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The Roman empire was centred around the Mediterranean and its conquest required a formidable navy.  These sophisticated vessels were built using fir, pine, cedar and oak connected using mortice and tenon joints, and manned by a crew of around 200.

Millions of trees were felled to build and maintain an effective navy, establishing the Mediterranean as a ‘Roman Pond’. Millions more were used to build a merchant fleet

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Once the Romans controlled the Mediterranean, their wooden merchant fleet allowed trade on an unprecedented scale- a forerunner of our global trade.  Indeed regions became increasingly specialised.  For example, grain came from Egypt, olives from Tunisia, wine from Spain with tin and lead from Britain and spices from India.  Hence individual provinces became dependent on each other for key items- in an increasingly ‘globalised’ trading pattern.

To facilitate this trade, the Roman empire allowed free trade and introduced a single currency.  Weights and measures were standardised.

This secure supply of raw materials allowed Rome itself to grow to a population of around one million. Never before had so many people lived in one place and this allowed Rome to develop sophisticated culture, technology and organisation.  Most buildings were built of wood, which also provided 90% of the fuel for cooking, heating and industry.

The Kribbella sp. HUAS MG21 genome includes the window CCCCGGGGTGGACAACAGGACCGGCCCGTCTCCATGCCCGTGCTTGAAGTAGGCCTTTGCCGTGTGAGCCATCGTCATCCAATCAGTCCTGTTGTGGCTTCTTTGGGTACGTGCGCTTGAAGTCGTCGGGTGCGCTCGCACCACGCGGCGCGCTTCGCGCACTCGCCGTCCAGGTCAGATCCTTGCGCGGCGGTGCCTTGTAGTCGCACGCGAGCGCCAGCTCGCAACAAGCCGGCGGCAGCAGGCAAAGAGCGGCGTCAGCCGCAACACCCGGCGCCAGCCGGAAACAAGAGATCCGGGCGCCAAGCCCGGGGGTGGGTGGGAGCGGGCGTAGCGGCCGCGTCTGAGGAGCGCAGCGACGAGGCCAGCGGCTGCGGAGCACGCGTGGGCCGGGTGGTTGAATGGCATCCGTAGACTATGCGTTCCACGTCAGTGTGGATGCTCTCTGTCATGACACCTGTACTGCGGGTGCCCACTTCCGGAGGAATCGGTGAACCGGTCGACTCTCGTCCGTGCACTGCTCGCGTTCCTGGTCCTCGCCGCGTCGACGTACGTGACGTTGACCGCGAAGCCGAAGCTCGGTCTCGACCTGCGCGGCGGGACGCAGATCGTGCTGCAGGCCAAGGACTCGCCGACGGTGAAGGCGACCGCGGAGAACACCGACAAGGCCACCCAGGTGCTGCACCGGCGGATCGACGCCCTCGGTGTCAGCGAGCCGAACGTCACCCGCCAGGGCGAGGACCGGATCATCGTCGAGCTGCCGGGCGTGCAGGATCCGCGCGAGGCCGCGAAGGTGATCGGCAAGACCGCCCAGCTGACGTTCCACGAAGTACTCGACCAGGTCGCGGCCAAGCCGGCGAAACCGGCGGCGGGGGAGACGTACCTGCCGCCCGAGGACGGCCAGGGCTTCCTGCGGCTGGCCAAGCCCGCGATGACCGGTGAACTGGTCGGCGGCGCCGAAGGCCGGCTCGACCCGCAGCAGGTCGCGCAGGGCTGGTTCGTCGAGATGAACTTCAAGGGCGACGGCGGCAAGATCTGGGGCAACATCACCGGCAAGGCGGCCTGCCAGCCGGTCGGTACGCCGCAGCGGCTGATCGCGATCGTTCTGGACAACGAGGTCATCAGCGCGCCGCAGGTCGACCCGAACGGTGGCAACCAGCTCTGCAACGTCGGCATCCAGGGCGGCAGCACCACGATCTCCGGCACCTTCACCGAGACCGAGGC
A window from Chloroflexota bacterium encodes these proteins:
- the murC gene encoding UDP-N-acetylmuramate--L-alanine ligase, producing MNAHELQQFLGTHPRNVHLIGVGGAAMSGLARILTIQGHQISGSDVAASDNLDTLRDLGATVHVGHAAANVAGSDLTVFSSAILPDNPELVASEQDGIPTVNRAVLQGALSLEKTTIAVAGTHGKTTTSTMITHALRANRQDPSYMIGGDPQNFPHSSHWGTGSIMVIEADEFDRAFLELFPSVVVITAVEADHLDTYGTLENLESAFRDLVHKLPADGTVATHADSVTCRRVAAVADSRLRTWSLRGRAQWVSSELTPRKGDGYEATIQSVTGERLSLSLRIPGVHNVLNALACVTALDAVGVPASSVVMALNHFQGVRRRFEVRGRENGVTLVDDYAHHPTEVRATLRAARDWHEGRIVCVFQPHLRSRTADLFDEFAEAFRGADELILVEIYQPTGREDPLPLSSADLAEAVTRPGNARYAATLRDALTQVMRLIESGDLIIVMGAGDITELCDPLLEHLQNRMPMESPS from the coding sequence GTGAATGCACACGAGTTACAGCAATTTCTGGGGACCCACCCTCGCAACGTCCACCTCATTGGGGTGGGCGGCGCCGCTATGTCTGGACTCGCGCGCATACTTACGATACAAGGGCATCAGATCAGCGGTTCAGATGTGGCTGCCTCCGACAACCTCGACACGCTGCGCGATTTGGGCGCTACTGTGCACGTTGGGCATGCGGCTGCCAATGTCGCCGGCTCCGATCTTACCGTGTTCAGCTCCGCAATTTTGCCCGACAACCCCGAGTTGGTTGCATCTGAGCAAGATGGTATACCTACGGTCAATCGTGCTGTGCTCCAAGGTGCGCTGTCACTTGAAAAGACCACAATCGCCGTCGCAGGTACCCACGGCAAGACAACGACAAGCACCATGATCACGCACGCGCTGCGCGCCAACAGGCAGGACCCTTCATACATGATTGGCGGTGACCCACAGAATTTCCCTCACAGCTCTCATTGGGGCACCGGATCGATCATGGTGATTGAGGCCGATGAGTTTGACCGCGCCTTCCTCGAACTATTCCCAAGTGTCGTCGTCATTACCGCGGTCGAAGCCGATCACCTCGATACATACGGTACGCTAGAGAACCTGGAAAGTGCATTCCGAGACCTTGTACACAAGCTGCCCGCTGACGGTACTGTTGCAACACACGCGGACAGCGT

Public planning, taxation, plumbing and public water supply, central heating, sewage and sanitation systems, civil servants, police, the fire-brigade and even same sex marriages were all the result.

However, by Pliny’s time, Italy was almost completely stripped of its woodland cover and industries such as mining, metal smelting and charcoal manufacture moved out of Italy. Timber was imported.

Pliny recognised the damage and devoted Chapters XII to XVI of his work Natural History entirely to trees.

“…the trees and forests were supposed to be the supreme gift bestowed by her on man. These first provided him with food, their foliage carpeted his cave and their bark served him for aliment.(Pliny, Natural History)

Eventually, this deforestation contributed to the decline of the Roman Empire, as described below;

In the 2011 environmental book Life Without Oil by Steve Hallett, the author argues that the collapse of the Roman Empire may have been linked to a peak wood scenario in the Mediterranean basin. He suggests that, as wood had to be hauled from ever further away, the law of diminishing returns undermined the economic performance of Roman industry, leaving Rome vulnerable to the other, well documented problems of invasion and internal division. They discuss this as cautionary tale comparing it to contemporary society’s potential fate under a post-peak oil scenario.

The Roman Empire was built on wood and this allowed them to develop civilisation as we know it. However, their failure to adequately manage their forests meant that they could not sustain this society, which eventually collapsed.

The views and comments are those of the author and do not necessarily reflect those of any particular organisation.